NY traffic


#1

I have never flown down to the NY area and I’m thinking about making a trip down…can anyone give me a tip or information on the best airport to go to?


#2

Depends on where you are going; the NY area is quite large. And even then, there is still controversy about which is better, for example, it is now very easy to get to Manhattan from EWR, while LGA and JFK are also close


#3

“Best airport” will also be different depending upon if you are flying yourself or taking an airline.


#4

Well, if you are a GA pilot, I would fly to one of the many GA airports that are east, north, and west of the city, and stay as far away as you can from the “big three” (JFK/EWR/LGA).


#5

What’s the concern with JFK, EWR, and LGA?


#6

Thanks for the replies. I plan on flying myself. Im taking off from KBED and heading to some airport other rhan the “big 3”. Im only flying a 172 and Im afraid Ill be 747 food if i went into the bigger airports. haha. “The big three” are very congested with airline travel and wouldnt be a fun flight. Thanks again!


#7

HPN is a good choice if you dont want to get too close to JFK, LGA EWR or TEB. It is an easy commute to mid-town as well. MMU is also excellent but requires a 40 minute drive to the city or 30 minutes on the train.


#8

As TopGun0607, they are usually always congested with heavy traffic, just something you don’t want to have to deal with if you’re flying a small private plane. People do fly in there, but it is more stressful than smaller airports. And as for MMU, the train ride to Penn Station from the Morristown airport is more like an hour, and it is very easy to bring bags and luggage on board the NJTransit trains. Same goes for the Metro North trains from HPN, but I’m not sure how long that trip would be.


#9

I frequently take a car and driver to Midtown from HPN and it normally takes 30 minutes. 45 from MMU.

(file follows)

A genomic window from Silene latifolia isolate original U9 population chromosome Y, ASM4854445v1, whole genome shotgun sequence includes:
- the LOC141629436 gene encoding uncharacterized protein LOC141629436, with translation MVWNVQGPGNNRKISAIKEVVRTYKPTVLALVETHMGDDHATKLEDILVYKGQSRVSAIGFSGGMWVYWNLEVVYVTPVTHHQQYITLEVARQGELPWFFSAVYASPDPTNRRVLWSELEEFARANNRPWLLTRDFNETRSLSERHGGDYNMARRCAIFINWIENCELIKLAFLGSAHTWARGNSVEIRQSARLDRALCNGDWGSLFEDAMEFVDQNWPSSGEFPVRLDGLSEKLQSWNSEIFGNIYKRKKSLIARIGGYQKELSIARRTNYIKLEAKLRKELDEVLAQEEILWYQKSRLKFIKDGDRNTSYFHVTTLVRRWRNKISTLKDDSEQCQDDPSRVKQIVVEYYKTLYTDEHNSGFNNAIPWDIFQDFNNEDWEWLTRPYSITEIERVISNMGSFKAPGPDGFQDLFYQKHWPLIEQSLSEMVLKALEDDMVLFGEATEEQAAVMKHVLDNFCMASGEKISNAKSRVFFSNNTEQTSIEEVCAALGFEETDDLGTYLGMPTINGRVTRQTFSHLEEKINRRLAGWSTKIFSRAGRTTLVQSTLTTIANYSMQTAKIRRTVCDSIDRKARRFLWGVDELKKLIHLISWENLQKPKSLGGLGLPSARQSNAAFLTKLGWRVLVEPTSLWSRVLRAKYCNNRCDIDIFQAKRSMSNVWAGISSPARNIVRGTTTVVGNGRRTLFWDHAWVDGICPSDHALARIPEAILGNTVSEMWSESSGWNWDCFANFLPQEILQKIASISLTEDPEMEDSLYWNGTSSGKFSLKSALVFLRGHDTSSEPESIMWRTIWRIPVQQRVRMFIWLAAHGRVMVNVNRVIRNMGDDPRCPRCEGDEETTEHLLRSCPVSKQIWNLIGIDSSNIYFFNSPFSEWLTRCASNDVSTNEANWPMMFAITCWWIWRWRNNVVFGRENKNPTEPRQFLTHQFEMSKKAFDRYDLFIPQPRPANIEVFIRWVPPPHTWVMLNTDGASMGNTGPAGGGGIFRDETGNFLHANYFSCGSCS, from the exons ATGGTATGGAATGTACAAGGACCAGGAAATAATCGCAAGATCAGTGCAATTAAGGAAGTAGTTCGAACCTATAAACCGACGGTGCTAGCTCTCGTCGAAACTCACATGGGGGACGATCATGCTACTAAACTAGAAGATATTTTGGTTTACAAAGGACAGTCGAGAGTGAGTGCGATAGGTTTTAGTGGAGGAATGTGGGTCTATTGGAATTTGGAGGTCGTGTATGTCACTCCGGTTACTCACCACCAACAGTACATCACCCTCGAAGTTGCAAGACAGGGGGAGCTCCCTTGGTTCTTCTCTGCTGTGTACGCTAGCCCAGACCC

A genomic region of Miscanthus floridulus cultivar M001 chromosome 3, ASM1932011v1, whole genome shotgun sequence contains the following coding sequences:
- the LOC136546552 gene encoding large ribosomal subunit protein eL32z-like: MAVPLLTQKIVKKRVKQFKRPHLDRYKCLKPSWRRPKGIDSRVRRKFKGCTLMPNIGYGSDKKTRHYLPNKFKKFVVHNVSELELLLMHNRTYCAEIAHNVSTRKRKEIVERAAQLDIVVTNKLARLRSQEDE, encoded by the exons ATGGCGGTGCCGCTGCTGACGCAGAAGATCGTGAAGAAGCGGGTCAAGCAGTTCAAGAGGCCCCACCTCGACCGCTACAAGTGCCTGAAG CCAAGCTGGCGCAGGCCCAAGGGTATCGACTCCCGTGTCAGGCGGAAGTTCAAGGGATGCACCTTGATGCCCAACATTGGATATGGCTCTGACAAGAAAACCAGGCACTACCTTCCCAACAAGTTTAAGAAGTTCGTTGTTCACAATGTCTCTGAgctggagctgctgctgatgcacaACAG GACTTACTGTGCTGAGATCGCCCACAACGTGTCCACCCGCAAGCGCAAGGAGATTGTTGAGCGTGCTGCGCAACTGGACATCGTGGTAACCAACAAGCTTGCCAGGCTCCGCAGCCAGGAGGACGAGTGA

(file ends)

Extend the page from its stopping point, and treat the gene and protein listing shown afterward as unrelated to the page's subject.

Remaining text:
Another good reason to avoid EWR, JFK, LGA and TEB is that typical piston singles do not mix well with the steady flow of jet traffic. I am sure NY TRACON would appreciate you not mixing it up with them during peak periods if other choices work for you.

As with any flight, planning makes all the difference and you will feel a certain degree of acomplishment having uneventfully negotiated your way through some of the busiest corridors in the world.

Have fun!


#10

I used to regularly fly into DFW (about 2x as busy as any of the NY area airports) and also have flown light aircraft into LAX, IAH, TPA, etc – never had even a hint of a problem or delay.


#11

The difference being, the surrounding 4 airports in the NY area are equally busy. There was no problem for you but how about them?

I too have flown extensively in the DFW area and was once based there. Outside of DFW, DAL is the only airport of significant traffic.

GA has its place and that place is not at JFK, LGA or EWR.


#12

Sounds similar to the small area that is BUR/VNY/SMO/LAX/ONT/SNA/LGB.


#13

Exactly, but evryone is so much more laid back in SoCal! :slight_smile:


#14

It’s people like us that keep “them” their jobs. ATC really doesn’t have any problems working pistons in jet / turbine traffic.